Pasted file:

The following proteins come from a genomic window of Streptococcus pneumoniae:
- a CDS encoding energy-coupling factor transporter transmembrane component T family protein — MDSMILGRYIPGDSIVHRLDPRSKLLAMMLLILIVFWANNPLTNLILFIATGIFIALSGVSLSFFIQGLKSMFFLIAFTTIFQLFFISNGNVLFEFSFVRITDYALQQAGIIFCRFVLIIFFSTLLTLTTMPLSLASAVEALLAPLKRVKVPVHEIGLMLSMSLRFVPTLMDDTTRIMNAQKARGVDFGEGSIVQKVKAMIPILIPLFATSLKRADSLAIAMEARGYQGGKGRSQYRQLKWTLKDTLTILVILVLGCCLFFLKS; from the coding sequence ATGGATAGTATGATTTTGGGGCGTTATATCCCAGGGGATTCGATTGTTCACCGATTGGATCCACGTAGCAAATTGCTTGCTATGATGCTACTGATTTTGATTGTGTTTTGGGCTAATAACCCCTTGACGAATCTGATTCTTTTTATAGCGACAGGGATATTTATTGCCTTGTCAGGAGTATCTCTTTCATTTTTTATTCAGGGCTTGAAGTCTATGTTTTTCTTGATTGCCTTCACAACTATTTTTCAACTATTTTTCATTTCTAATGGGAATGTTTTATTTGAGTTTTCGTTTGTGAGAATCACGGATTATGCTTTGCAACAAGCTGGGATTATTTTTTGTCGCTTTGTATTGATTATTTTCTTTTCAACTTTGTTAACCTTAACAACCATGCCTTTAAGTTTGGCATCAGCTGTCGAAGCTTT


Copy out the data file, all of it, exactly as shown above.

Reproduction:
The following proteins come from a genomic window of Streptococcus pneumoniae:
- a CDS encoding energy-coupling factor transporter transmembrane component T family protein — MDSMILGRYIPGDSIVHRLDPRSKLLAMMLLILIVFWANNPLTNLILFIATGIFIALSGVSLSFFIQGLKSMFFLIAFTTIFQLFFISNGNVLFEFSFVRITDYALQQAGIIFCRFVLIIFFSTLLTLTTMPLSLASAVEALLAPLKRVKVPVHEIGLMLSMSLRFVPTLMDDTTRIMNAQKARGVDFGEGSIVQKVKAMIPILIPLFATSLKRADSLAIAMEARGYQGGKGRSQYRQLKWTLKDTLTILVILVLGCCLFFLKS; from the coding sequence ATGGATAGTATGATTTTGGGGCGTTATATCCCAGGGGATTCGATTGTTCACCGATTGGATCCACGTAGCAAATTGCTTGCTATGATGCTACTGATTTTGATTGTGTTTTGGGCTAATAACCCCTTGACGAATCTGATTCTTTTTATAGCGACAGGGATATTTATTGCCTTGTCAGGAGTATCTCTTTCATTTTTTATTCAGGGCTTGAAGTCTATGTTTTTCTTGATTGCCTTCACAACTATTTTTCAACTATTTTTCATTTCTAATGGGAATGTTTTATTTGAGTTTTCGTTTGTGAGAATCACGGATTATGCTTTGCAACAAGCTGGGATTATTTTTTGTCGCTTTGTATTGATTATTTTCTTTTCAACTTTGTTAACCTTAACAACCATGCCTTTAAGTTTGGCATCAGCTGTCGAAGCTTT